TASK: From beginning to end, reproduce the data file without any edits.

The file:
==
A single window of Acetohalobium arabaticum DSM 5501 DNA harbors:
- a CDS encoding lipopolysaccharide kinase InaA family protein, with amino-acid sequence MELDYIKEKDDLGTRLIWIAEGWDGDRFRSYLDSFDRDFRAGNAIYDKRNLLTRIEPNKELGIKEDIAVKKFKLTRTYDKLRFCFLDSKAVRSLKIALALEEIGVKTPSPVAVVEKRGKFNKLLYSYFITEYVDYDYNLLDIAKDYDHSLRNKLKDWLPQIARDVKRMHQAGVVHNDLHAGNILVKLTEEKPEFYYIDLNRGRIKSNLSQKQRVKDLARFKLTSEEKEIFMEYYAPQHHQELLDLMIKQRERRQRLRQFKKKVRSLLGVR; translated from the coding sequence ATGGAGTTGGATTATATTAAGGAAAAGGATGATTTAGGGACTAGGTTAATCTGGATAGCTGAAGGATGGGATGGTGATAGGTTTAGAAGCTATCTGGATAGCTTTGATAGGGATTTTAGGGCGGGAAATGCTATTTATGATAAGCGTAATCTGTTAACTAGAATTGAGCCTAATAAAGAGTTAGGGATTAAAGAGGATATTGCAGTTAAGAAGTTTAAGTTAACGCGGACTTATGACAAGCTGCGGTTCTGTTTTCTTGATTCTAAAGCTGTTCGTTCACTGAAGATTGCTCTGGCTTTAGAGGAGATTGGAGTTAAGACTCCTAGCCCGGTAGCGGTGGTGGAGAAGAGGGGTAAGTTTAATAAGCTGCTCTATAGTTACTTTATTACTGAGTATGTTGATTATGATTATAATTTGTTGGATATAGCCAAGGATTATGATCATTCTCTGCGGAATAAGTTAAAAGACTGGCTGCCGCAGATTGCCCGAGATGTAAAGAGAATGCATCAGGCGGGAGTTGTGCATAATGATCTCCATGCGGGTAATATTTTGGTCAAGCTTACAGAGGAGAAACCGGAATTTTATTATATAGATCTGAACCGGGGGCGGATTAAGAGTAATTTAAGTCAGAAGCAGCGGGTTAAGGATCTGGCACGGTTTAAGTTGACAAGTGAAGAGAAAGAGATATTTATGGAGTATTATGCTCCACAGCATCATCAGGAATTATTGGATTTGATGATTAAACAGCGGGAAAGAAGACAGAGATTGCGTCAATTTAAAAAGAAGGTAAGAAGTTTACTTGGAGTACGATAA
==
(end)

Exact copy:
A single window of Acetohalobium arabaticum DSM 5501 DNA harbors:
- a CDS encoding lipopolysaccharide kinase InaA family protein, with amino-acid sequence MELDYIKEKDDLGTRLIWIAEGWDGDRFRSYLDSFDRDFRAGNAIYDKRNLLTRIEPNKELGIKEDIAVKKFKLTRTYDKLRFCFLDSKAVRSLKIALALEEIGVKTPSPVAVVEKRGKFNKLLYSYFITEYVDYDYNLLDIAKDYDHSLRNKLKDWLPQIARDVKRMHQAGVVHNDLHAGNILVKLTEEKPEFYYIDLNRGRIKSNLSQKQRVKDLARFKLTSEEKEIFMEYYAPQHHQELLDLMIKQRERRQRLRQFKKKVRSLLGVR; translated from the coding sequence ATGGAGTTGGATTATATTAAGGAAAAGGATGATTTAGGGACTAGGTTAATCTGGATAGCTGAAGGATGGGATGGTGATAGGTTTAGAAGCTATCTGGATAGCTTTGATAGGGATTTTAGGGCGGGAAATGCTATTTATGATAAGCGTAATCTGTTAACTAGAATTGAGCCTAATAAAGAGTTAGGGATTAAAGAGGATATTGCAGTTAAGAAGTTTAAGTTAACGCGGACTTATGACAAGCTGCGGTTCTGTTTTCTTGATTCTAAAGCTGTTCGTTCACTGAAGATTGCTCTGGCTTTAGAGGAGATTGGAGTTAAGACTCCTAGCCCGGTAGCGGTGGTGGAGAAGAGGGGTAAGTTTAATAAGCTGCTCTATAGTTACTTTATTACTGAGTATGTTGATTATGATTATAATTTGTTGGATATAGCCAAGGATTATGATCATTCTCTGCGGAATAAGTTAAAAGACTGGCTGCCGCAGATTGCCCGAGATGTAAAGAGAATGCATCAGGCGGGAGTTGTGCATAATGATCTCCATGCGGGTAATATTTTGGTCAAGCTTACAGAGGAGAAACCGGAATTTTATTATATAGATCTGAACCGGGGGCGGATTAAGAGTAATTTAAGTCAGAAGCAGCGGGTTAAGGATCTGGCACGGTTTAAGTTGACAAGTGAAGAGAAAGAGATATTTATGGAGTATTATGCTCCACAGCATCATCAGGAATTATTGGATTTGATGATTAAACAGCGGGAAAGAAGACAGAGATTGCGTCAATTTAAAAAGAAGGTAAGAAGTTTACTTGGAGTACGATAA